Howard City Adopts Truck Route
HOWARD CITY, MICH. — The Howard City Village Council unanimously adopted a Truck Route ordinance on November 7, 2005 and is in the process of implementing the route.
The establishment of a truck route stems from the Village’s Master plan that originally called for a route around the Village allowing trucks to bypass the downtown and residential areas. However, the proposed route was not supported by the Michigan Department of Transportation during the initial planning phase and the Village had to alter the route. Ultimately, the Village opted for the use of the existing Primary county and state roads as the best route for travel around the Village.
“The Truck Route does not have any impact on local deliveries or businesses,” commented Mark Rambo, Village Manager, “if you are delivering to somewhere in the village or leaving the Village with products or materials then you can leave the designated truck route.”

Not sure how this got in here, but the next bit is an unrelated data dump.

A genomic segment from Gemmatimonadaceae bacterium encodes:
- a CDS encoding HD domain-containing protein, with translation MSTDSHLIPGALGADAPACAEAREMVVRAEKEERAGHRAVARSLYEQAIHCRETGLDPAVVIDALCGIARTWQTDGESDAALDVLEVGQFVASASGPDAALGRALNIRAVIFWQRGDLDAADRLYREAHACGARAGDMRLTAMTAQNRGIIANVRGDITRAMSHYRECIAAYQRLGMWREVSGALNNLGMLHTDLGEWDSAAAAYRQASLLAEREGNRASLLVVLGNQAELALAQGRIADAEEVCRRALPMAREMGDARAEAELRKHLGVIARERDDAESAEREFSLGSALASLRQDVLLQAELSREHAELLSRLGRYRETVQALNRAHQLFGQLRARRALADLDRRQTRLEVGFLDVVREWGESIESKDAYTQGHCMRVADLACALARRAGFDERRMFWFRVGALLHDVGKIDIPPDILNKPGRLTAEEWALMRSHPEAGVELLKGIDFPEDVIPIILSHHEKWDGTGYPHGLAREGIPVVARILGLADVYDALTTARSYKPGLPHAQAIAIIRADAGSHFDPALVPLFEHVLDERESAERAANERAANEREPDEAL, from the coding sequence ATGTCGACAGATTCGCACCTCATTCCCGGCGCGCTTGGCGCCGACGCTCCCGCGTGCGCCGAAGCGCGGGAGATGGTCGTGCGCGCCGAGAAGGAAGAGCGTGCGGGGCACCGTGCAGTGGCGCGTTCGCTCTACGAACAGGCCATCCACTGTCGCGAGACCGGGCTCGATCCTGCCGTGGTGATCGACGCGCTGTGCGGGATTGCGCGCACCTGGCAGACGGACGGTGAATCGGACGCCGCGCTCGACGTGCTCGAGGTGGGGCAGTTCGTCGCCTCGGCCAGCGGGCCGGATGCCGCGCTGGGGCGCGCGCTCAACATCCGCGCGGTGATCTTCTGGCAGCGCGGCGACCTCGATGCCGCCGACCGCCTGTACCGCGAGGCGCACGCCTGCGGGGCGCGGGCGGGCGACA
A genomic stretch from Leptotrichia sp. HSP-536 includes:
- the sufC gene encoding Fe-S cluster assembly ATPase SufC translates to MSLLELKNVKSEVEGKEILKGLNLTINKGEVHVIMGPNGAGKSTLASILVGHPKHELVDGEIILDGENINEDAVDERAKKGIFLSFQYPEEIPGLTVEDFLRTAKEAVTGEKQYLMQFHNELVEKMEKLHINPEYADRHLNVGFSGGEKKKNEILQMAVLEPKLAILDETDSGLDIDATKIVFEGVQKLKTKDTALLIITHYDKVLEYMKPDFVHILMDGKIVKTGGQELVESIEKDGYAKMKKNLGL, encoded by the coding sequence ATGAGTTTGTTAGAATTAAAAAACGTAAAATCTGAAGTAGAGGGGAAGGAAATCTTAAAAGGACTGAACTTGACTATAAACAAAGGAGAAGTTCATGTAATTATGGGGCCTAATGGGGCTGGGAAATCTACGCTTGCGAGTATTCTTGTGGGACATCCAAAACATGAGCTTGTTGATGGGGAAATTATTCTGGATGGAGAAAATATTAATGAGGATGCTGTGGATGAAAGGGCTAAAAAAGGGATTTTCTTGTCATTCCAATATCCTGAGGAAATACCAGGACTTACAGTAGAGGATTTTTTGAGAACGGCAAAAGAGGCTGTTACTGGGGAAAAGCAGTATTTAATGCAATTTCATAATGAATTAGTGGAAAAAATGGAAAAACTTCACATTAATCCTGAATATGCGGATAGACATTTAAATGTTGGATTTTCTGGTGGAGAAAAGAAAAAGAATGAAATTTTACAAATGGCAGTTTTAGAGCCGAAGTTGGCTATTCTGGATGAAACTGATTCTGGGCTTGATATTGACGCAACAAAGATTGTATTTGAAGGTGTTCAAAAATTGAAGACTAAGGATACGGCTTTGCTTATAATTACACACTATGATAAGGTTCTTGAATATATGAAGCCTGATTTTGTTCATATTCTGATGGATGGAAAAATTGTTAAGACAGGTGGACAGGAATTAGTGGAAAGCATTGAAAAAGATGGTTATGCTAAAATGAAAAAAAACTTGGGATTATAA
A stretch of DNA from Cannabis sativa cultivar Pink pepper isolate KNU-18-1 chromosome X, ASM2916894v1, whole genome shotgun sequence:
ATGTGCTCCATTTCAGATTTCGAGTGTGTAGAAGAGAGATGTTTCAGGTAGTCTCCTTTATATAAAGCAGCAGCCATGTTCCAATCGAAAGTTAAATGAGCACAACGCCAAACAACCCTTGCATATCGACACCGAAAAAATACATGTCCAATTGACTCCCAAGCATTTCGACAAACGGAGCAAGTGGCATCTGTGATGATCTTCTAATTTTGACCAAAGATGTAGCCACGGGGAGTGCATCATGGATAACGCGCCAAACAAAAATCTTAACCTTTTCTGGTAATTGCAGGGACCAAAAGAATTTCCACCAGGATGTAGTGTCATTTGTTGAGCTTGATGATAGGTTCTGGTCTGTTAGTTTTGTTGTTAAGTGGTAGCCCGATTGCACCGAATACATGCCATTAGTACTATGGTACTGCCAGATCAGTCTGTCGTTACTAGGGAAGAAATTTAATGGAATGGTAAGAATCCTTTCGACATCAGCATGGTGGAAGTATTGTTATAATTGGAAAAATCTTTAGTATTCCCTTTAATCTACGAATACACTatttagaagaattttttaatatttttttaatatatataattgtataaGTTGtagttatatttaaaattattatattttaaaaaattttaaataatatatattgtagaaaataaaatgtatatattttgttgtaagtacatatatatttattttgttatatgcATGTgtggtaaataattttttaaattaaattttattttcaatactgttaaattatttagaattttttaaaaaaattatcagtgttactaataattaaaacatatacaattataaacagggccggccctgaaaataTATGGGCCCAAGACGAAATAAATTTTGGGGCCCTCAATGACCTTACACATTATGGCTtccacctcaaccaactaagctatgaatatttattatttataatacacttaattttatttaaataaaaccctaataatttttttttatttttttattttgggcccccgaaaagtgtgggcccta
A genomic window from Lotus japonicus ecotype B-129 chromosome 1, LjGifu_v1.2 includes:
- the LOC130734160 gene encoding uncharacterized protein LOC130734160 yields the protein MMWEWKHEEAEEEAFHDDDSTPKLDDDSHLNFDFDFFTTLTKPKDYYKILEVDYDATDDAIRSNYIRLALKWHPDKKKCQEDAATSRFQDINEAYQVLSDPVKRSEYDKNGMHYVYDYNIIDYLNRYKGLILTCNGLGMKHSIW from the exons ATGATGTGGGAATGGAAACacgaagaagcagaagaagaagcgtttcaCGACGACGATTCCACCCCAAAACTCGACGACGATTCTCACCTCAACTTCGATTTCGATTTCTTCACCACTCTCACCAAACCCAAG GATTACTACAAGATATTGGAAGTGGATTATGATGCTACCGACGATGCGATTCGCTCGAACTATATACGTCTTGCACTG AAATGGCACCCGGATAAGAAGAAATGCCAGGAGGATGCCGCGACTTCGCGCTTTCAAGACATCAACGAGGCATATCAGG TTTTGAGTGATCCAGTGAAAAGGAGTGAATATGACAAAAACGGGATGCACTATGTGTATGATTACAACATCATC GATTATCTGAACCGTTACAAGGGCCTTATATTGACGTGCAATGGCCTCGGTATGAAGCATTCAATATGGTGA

Village taxpayers recently spent over $700,000 improving five miles of its road system and the Village Council sought a way to maximize the longevity of these improvements. The Council also sought to increase the safety of Howard City residents by eliminating truck traffic in the downtown and residential areas; it also helps avoid unnecessary reductions in property values due to truck noise, vibrations or air pollution.
“I know the change factor will be difficult for companies that may have been taking the same route for the past 20 years, noted Rambo, “but truck drivers know the road system better than any of us and I am confident that they will be able to make the necessary changes without substantially adding to the overall distance of the route.”
The designation of a truck route also ties into the future construction plans of the Village. As roads are reconstructed, Truck Routes will be built to a higher specification that can withstand the stress of larger trucks.